I belong to a writing group, the Write On Mamas, and for our website, members were asked to review our favorite books of 2015. I chose Amy Seek’s God and Jetfire: Confessions of a Birth Mother. If you’re a NY Times subscriber, you know an essay Seek wrote, “Open Adoption: Not So Simple Math,” was just posted on the Times’ podcast. The podcast reminded me of my review, which I’ll share here, in case you’re looking for a book to read.
MY REVIEW: “The best book I read this year was a memoir written by an architect about when she became pregnant in college at age 22 and placed her newborn with another family in an open adoption. ‘God and Jetfire: Confessions of a Birth Mother‘ by Amy Seek is a beautifully rendered, raw account that only could have been written by someone who lived it.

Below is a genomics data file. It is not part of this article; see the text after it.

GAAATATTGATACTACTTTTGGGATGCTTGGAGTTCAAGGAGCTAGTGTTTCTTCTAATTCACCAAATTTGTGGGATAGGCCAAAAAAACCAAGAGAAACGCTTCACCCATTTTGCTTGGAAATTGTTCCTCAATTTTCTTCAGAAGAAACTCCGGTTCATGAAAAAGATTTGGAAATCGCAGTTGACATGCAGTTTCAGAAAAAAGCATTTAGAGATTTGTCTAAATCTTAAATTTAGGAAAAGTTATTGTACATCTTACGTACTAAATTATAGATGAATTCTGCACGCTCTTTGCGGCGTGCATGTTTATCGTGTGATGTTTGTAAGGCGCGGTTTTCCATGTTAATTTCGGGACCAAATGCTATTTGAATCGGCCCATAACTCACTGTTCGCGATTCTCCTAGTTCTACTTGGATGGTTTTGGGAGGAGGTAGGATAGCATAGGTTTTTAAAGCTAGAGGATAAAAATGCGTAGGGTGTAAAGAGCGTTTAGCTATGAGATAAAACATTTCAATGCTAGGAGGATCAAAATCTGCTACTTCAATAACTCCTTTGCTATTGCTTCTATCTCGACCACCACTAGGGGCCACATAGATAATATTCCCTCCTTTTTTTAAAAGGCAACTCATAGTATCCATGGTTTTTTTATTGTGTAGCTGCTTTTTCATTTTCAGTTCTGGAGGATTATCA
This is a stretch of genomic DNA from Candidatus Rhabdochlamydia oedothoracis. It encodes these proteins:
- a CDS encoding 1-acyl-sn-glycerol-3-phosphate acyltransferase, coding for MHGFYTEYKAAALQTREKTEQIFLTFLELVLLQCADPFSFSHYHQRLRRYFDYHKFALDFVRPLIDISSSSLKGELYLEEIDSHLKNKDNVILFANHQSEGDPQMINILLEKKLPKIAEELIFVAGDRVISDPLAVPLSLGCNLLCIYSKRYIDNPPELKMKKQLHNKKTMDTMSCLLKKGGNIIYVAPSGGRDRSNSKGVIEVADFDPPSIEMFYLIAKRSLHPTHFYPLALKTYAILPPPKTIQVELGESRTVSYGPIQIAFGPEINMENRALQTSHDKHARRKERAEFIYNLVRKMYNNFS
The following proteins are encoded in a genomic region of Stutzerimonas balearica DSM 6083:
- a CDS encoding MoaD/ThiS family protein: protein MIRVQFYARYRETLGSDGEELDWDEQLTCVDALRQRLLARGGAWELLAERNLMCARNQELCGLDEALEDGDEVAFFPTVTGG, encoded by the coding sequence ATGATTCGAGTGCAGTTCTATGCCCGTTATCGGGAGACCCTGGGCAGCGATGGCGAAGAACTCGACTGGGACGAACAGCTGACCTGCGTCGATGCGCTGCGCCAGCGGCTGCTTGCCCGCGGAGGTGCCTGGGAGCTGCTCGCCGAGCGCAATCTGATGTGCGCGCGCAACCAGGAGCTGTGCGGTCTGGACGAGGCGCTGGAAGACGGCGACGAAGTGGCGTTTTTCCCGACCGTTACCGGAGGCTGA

The book begins with the moment Seek first learns she’s pregnant with baby Jonathan and ends ten years later, with Seek successfully designing spaces while Jonathan grows into the smart, handsome son of another mother. Seek captures the complexity of adoption—why she chose it, and why she regrets it; and how she can’t imagine keeping both her son and the life she cherishes.
On a technical level, every one of Seek’s sentences is descriptive and evocative, without being self-consciously florid. Often while reading, I paused to admire the language. I’m an adoptive mother myself who reads many books on this subject. Amy Seek’s ‘God and Jetfire‘ is a stand-out.”